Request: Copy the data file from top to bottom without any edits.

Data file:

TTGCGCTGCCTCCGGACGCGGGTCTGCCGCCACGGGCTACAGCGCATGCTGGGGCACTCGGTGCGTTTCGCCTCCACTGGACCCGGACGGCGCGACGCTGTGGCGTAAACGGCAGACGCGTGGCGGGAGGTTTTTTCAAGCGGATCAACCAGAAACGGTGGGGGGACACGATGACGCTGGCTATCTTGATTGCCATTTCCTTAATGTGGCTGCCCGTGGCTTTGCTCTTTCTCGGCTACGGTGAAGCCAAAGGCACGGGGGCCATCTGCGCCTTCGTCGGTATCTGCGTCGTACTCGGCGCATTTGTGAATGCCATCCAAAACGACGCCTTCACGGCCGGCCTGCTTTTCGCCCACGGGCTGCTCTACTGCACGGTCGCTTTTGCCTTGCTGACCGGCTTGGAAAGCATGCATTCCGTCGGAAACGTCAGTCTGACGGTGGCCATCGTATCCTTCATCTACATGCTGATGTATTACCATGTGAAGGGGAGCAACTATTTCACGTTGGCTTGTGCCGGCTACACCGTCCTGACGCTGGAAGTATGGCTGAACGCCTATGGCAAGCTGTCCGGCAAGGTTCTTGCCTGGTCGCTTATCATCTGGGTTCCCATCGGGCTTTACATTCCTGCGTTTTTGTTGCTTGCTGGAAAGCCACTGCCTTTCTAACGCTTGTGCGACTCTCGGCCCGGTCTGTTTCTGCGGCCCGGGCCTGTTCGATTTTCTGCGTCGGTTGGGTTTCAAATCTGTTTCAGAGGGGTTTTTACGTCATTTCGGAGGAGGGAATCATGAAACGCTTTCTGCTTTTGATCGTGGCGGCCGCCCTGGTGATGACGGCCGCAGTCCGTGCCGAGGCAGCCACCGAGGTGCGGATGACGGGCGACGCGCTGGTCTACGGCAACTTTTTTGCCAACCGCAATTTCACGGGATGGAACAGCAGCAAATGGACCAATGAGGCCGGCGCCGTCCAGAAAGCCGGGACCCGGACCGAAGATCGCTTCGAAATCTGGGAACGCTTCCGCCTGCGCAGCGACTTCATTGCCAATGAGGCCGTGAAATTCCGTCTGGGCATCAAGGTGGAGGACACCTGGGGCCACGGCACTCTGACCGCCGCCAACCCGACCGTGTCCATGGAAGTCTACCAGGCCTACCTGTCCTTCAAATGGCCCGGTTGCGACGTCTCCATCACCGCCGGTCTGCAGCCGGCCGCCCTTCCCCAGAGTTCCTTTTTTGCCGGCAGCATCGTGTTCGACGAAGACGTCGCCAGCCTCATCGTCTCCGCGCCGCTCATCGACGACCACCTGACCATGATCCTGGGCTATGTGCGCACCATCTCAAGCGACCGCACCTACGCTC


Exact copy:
TTGCGCTGCCTCCGGACGCGGGTCTGCCGCCACGGGCTACAGCGCATGCTGGGGCACTCGGTGCGTTTCGCCTCCACTGGACCCGGACGGCGCGACGCTGTGGCGTAAACGGCAGACGCGTGGCGGGAGGTTTTTTCAAGCGGATCAACCAGAAACGGTGGGGGGACACGATGACGCTGGCTATCTTGATTGCCATTTCCTTAATGTGGCTGCCCGTGGCTTTGCTCTTTCTCGGCTACGGTGAAGCCAAAGGCACGGGGGCCATCTGCGCCTTCGTCGGTATCTGCGTCGTACTCGGCGCATTTGTGAATGCCATCCAAAACGACGCCTTCACGGCCGGCCTGCTTTTCGCCCACGGGCTGCTCTACTGCACGGTCGCTTTTGCCTTGCTGACCGGCTTGGAAAGCATGCATTCCGTCGGAAACGTCAGTCTGACGGTGGCCATCGTATCCTTCATCTACATGCTGATGTATTACCATGTGAAGGGGAGCAACTATTTCACGTTGGCTTGTGCCGGCTACACCGTCCTGACGCTGGAAGTATGGCTGAACGCCTATGGCAAGCTGTCCGGCAAGGTTCTTGCCTGGTCGCTTATCATCTGGGTTCCCATCGGGCTTTACATTCCTGCGTTTTTGTTGCTTGCTGGAAAGCCACTGCCTTTCTAACGCTTGTGCGACTCTCGGCCCGGTCTGTTTCTGCGGCCCGGGCCTGTTCGATTTTCTGCGTCGGTTGGGTTTCAAATCTGTTTCAGAGGGGTTTTTACGTCATTTCGGAGGAGGGAATCATGAAACGCTTTCTGCTTTTGATCGTGGCGGCCGCCCTGGTGATGACGGCCGCAGTCCGTGCCGAGGCAGCCACCGAGGTGCGGATGACGGGCGACGCGCTGGTCTACGGCAACTTTTTTGCCAACCGCAATTTCACGGGATGGAACAGCAGCAAATGGACCAATGAGGCCGGCGCCGTCCAGAAAGCCGGGACCCGGACCGAAGATCGCTTCGAAATCTGGGAACGCTTCCGCCTGCGCAGCGACTTCATTGCCAATGAGGCCGTGAAATTCCGTCTGGGCATCAAGGTGGAGGACACCTGGGGCCACGGCACTCTGACCGCCGCCAACCCGACCGTGTCCATGGAAGTCTACCAGGCCTACCTGTCCTTCAAATGGCCCGGTTGCGACGTCTCCATCACCGCCGGTCTGCAGCCGGCCGCCCTTCCCCAGAGTTCCTTTTTTGCCGGCAGCATCGTGTTCGACGAAGACGTCGCCAGCCTCATCGTCTCCGCGCCGCTCATCGACGACCACCTGACCATGATCCTGGGCTATGTGCGCACCATCTCAAGCGACCGCACCTACGCTC